In the FAST state, if an acknowledgement arrives after any retransmission, the sender will switch to the second state, FAST_FLOW_FAST. In this state, the retransmission interval is defined as FastRTO, Max(SlowRTO, 2*FastRTO), FastRTO * 2^1, ..., 2^i * FastRTO. The state will be switched back to the FAST state once an acknowledgement is returned within FastRTO, i.e., no retransmissions for a message. This is reasonable because it shows the network has recovered from congestion or a bloated queue.

If at least one retransmission has been made before the acknowledged arrives in the FAST_SLOW_FAST state, the sender updates the SlowRTO value, and moves to the third state, SLOW_FAST. The retransmission interval in the SLOW_FAST state is defined as SlowRTO, FastRTO, FastRTO * 2^1, ..., 2^i * FastRTO.

In the SLOW_FAST state, the sender switches back to the FAST state if an unambiguous acknowledgement arrives. Otherwise, if any number of retransmissions is needed again, the sender stays in the SLOW_FAST state.

4.4. Retransmission Count Option

When retransmissions are needed to deliver a CoAP message, it is not possible to measure RTT for the RTO computation as the RTT sample becomes ambiguous. Therefore, it would be beneficial to be able to distinguish whether an acknowledgement arrives for the original transmission of the message or for a retransmission of it. This would allow reliably acquiring an RTT sample for every CoAP message exchange and thereby compute a more accurate RTO even during periods of congestion and loss.

The Retransmission Count Option is used to distinguish whether an Acknowledgement message arrives for the original transmission or one of the retransmissions of a Confirmable message. However, the Retransmission Count Option cannot be used with an Empty Acknowledgement (or Reset) message because the CoAP protocol specification [RFC7252] does not allow adding options to an Empty message. Therefore, Retransmission Count Option is useful only for the common case of Piggybacked Response. In case of Empty Acknowledgements the operation of FASOR is the same as without the option. This restriction with Empty Acknowledgements may limit the usefulness of the Retransmission Count Option in deployment scenarios where the receiver is a proxy that will typically respond with an Empty Acknowledgement when it receives a request message.

Table 1: Retransmission Count Option
No. C U N R Name Format Length Default
TBD X Rexmit-Cnt uint 0-1 0
C=Critical, U=Unsafe, N=NoCacheKey, R=Repeatable

Implementation of the Retransmission Count option is optional and it is identified as elective. However, when it is present in a CoAP message and a CoAP endpoint processes it, it MUST be processed as described in this document. The Retransmission Count option MUST NOT occur more than once in a single message.

The value of the Retransmission Count option is a variable-size (0 to 1 byte) unsigned integer. The default value for the option is the number 0 and it is represented with an empty option value (a zero-length sequence of bytes). However, when a client intends to use Retransmit Count option, it MUST reserve space for it by limiting the request message size also when the value is empty in order to fit the full-sized option into retransmissions.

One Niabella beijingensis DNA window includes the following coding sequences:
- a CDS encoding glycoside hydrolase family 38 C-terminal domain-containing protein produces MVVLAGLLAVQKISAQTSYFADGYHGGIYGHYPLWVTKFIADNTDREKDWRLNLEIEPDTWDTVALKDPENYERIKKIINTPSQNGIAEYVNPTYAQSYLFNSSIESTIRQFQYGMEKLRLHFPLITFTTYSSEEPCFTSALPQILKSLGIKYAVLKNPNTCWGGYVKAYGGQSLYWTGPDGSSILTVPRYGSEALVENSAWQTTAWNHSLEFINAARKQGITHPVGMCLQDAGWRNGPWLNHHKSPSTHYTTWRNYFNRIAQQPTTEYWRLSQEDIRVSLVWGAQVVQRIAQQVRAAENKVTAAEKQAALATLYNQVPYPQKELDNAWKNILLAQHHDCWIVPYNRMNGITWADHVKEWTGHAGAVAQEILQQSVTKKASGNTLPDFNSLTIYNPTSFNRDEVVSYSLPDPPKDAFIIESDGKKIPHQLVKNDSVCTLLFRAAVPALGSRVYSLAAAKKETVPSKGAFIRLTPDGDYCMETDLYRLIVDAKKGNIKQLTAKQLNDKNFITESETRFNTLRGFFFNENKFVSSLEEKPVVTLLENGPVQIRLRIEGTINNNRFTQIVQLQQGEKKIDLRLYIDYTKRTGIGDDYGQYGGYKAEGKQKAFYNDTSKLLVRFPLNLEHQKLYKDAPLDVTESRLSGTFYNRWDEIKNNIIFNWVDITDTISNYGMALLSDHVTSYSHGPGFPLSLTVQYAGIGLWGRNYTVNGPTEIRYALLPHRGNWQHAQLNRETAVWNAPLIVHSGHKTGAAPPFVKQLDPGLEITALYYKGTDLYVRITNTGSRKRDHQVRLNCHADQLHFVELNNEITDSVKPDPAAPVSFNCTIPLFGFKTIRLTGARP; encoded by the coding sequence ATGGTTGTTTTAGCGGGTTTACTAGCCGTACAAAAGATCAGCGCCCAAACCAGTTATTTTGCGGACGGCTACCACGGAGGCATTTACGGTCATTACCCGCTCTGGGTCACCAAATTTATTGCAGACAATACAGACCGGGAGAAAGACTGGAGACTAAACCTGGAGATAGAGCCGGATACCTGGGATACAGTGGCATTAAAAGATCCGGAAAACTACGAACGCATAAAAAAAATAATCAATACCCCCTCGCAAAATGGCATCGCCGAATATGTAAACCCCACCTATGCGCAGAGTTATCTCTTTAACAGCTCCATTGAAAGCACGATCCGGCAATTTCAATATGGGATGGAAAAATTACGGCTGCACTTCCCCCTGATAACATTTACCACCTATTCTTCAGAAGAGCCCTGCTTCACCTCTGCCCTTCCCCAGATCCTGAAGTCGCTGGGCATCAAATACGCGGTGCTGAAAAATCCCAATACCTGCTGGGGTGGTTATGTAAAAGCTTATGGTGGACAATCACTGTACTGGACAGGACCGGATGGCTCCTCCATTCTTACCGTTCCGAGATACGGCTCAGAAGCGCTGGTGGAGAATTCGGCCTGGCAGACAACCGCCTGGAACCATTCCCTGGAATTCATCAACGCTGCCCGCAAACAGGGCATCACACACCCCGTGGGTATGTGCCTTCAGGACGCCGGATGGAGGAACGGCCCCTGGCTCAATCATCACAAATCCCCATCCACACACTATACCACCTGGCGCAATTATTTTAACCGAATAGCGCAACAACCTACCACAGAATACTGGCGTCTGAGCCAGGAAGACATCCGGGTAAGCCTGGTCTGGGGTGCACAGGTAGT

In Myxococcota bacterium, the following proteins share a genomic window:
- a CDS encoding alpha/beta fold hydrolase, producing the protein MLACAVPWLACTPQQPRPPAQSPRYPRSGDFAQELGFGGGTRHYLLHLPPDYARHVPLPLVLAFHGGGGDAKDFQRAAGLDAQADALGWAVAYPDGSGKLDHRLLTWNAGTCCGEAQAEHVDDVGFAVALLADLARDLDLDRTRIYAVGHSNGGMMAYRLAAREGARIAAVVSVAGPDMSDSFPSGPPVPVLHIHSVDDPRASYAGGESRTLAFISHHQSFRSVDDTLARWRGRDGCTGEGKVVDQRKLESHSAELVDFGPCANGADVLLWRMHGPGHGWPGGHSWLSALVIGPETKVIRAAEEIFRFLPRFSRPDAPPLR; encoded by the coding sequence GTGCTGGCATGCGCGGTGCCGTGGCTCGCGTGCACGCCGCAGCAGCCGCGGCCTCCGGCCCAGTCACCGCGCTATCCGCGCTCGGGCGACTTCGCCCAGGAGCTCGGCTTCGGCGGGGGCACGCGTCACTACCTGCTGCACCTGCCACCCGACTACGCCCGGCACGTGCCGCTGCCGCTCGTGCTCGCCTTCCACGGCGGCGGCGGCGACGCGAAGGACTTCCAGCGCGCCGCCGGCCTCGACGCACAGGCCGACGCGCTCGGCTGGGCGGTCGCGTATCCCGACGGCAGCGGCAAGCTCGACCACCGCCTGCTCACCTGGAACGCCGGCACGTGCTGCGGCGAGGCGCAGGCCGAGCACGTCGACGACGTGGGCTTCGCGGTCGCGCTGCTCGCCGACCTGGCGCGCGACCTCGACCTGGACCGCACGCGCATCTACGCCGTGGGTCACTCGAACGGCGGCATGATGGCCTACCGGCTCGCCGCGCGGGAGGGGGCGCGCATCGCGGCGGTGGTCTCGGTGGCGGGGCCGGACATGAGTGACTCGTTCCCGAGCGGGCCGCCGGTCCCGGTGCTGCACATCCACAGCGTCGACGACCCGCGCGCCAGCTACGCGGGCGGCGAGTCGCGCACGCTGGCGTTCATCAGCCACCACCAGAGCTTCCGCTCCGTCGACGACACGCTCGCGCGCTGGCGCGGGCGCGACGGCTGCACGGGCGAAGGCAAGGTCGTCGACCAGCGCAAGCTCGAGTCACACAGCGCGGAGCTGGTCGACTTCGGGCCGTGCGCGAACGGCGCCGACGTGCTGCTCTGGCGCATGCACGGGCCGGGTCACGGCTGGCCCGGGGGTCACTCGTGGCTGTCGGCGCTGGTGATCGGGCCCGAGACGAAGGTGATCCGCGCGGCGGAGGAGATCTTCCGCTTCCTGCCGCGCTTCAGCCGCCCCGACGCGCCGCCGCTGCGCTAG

The Retransmission Count option can be present in both the request and response message. When the option is present in a request it indicates the ordinal number of the transmission for the request message.

If the server supports (implements) the Retransmission Count option and the option is present in a request, the server MUST echo the option value in its Piggybacked Response unmodified. If the server replies with an Empty Acknowledgement the server MUST silently ignore the option and MUST NOT include it in a later separate response to that request.

When Piggybacked Response carrying the Retransmission Count option arrives, the client uses the option to match the response message to the corresponding transmission of the request. In order to measure a correct RTT, the client must store the timestamp for the original transmission of the request as well as the timestamp for each retransmission, if any, of the request. The resulting RTT sample is used for the RTO computation. If the client retransmitted the request without the option but the response includes the option, the client MUST silently ignore the option.

The original transmission of a request is indicated with the number 0, except when sending the first request to a new destination endpoint (i.e., an endpoint not already in the memory). The first original transmission of the request to a new endpoint carries the number 255 (0xFF) and is interpreted the same as an original transmission carrying the number 0. Once the first Piggybacked Response from the new endpoint arrives the client learns whether or not the other endpoint implements the option. If the first response includes the echoed option, the client learns that the other endpoint supports the option and may continue including the option to each retransmitted request. From this point on the original transmissions of requests implicitly include the option number 0 and a zero-byte integer will be sent according to the CoAP uint-encoding rules. If the first Piggybacked Response does not include the option, the client SHOULD stop including the option into the requests to that endpoint. Retransmissions, if any, carry the ordinal number of the retransmission. That is, the client increments the retransmission count by one for each retransmission of the message.